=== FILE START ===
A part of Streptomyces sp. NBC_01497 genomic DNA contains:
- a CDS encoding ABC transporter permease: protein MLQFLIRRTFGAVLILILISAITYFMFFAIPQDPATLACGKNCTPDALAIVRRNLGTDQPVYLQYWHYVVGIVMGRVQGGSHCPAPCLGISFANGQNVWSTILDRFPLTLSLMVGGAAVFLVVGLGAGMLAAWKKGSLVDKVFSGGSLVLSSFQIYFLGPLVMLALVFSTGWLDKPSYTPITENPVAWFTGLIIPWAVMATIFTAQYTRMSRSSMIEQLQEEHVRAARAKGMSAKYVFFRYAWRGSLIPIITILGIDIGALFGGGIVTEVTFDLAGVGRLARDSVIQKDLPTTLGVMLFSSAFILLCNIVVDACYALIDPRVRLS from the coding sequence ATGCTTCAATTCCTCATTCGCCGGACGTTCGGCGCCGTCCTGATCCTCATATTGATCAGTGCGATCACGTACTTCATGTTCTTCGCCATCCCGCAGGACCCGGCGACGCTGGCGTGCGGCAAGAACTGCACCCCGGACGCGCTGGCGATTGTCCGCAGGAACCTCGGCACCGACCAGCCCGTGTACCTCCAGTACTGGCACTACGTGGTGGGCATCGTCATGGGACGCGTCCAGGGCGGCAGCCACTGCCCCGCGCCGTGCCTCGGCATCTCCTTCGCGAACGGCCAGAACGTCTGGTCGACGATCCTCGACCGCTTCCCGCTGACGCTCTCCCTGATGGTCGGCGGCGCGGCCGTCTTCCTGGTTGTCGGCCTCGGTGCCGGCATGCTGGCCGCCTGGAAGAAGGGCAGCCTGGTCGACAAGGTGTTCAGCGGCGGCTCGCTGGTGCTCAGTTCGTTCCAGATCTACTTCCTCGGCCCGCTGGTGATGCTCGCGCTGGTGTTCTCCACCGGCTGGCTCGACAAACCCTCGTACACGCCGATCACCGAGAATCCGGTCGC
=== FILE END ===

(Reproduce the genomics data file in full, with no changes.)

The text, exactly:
A part of Streptomyces sp. NBC_01497 genomic DNA contains:
- a CDS encoding ABC transporter permease: protein MLQFLIRRTFGAVLILILISAITYFMFFAIPQDPATLACGKNCTPDALAIVRRNLGTDQPVYLQYWHYVVGIVMGRVQGGSHCPAPCLGISFANGQNVWSTILDRFPLTLSLMVGGAAVFLVVGLGAGMLAAWKKGSLVDKVFSGGSLVLSSFQIYFLGPLVMLALVFSTGWLDKPSYTPITENPVAWFTGLIIPWAVMATIFTAQYTRMSRSSMIEQLQEEHVRAARAKGMSAKYVFFRYAWRGSLIPIITILGIDIGALFGGGIVTEVTFDLAGVGRLARDSVIQKDLPTTLGVMLFSSAFILLCNIVVDACYALIDPRVRLS from the coding sequence ATGCTTCAATTCCTCATTCGCCGGACGTTCGGCGCCGTCCTGATCCTCATATTGATCAGTGCGATCACGTACTTCATGTTCTTCGCCATCCCGCAGGACCCGGCGACGCTGGCGTGCGGCAAGAACTGCACCCCGGACGCGCTGGCGATTGTCCGCAGGAACCTCGGCACCGACCAGCCCGTGTACCTCCAGTACTGGCACTACGTGGTGGGCATCGTCATGGGACGCGTCCAGGGCGGCAGCCACTGCCCCGCGCCGTGCCTCGGCATCTCCTTCGCGAACGGCCAGAACGTCTGGTCGACGATCCTCGACCGCTTCCCGCTGACGCTCTCCCTGATGGTCGGCGGCGCGGCCGTCTTCCTGGTTGTCGGCCTCGGTGCCGGCATGCTGGCCGCCTGGAAGAAGGGCAGCCTGGTCGACAAGGTGTTCAGCGGCGGCTCGCTGGTGCTCAGTTCGTTCCAGATCTACTTCCTCGGCCCGCTGGTGATGCTCGCGCTGGTGTTCTCCACCGGCTGGCTCGACAAACCCTCGTACACGCCGATCACCGAGAATCCGGTCGC